Anna had two brothers, Charles Jervis and Joseph D. Since we already know about Joseph, we can turn to Charles, the one that allegedly committed suicide. It appears that this is probably a case of mistaken identity on the part of the author of the first article, as there is a Charles Drinker who suicided on July 27 of 1870 but he was the son of Henry W. Drinker, not of Joseph and Elinor. In the Montrose cemetery, there is a stone for Charles Jarvis Drinker naming him as the son of Joseph and Elinor: “Died Oct. 19, 1869, Aged 33”

A number of articles suggest that Cooper had been a guardian of some type of either Anna or Joseph, Jr. or perhaps both, but the possible sequence of events in their lives is a bit hard to determine. If Anna was realeased in 1885 after ten years, she would have been placed in the asylum about 1875, at which point her father was still alive as he died in 1881. Why would a guardian need to be named at all? At the time of Joseph the elder’s death, three of his children were still alive – Anna, Joseph Jr. and Frances. Prior to the probation of his will in 1882, a codicil had been added which states:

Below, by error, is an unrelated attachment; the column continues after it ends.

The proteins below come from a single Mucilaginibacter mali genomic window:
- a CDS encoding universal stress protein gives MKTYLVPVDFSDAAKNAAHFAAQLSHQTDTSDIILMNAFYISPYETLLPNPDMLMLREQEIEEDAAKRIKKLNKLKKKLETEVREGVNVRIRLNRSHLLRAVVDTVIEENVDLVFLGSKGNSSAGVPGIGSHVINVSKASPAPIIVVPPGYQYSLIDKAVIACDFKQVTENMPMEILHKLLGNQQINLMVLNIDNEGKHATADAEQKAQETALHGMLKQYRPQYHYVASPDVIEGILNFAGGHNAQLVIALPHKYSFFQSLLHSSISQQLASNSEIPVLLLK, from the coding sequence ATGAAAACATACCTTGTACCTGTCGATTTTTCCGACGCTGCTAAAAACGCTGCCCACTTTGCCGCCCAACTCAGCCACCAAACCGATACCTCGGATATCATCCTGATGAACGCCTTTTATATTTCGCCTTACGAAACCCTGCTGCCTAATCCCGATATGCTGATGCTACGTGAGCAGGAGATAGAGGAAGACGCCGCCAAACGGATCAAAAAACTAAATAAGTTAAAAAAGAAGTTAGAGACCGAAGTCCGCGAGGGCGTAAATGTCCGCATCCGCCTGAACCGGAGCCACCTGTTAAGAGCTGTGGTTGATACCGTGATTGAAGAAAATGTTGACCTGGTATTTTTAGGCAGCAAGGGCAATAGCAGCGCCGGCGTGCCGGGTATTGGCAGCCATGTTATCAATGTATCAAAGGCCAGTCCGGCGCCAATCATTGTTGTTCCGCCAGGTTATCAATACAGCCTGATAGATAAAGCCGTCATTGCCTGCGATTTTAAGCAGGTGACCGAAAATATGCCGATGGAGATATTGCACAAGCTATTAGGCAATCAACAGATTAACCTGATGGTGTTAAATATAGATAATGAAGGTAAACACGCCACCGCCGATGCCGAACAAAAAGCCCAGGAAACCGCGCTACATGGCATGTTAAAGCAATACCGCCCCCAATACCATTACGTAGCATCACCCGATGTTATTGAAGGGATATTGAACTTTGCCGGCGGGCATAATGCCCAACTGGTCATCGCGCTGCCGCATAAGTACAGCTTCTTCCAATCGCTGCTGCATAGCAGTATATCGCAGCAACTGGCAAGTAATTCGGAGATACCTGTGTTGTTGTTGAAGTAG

I, Joseph D. Drinker, of the township of Gwyneed in the County of Montgomery, formerly of Montrose in the County of Susquehanna do make and publish this codicil to my Last Will and Testamenttt hereby confirming my said Last Will and Testament as far as the same is complaint with this codicil. In addition to the legacies and devises given or made in said Last Will and Testament to my daughter Frances Drinker, I do hereby give and bequeath to my said daughter Frances Drinker absolutely all the personal property of which I may be possessed or in anywise entitled to at the time of my death.”

It would appear that there must have been some sort of falling out between the father and his living children, but like many other details about this famed family, the facts are likely to remain obscure.

Just to make things a tad bit more bizarre, Joseph Drinker was the second cousin of William Cooper’s wife, Mary Drinker Paxson.

The Drinker family of Philadelphia was one of the older and better Quaker families of the area, so if your ancestors include Quakers from this area, you can reasonably expect to find a Drinker connection somewhere in your tree.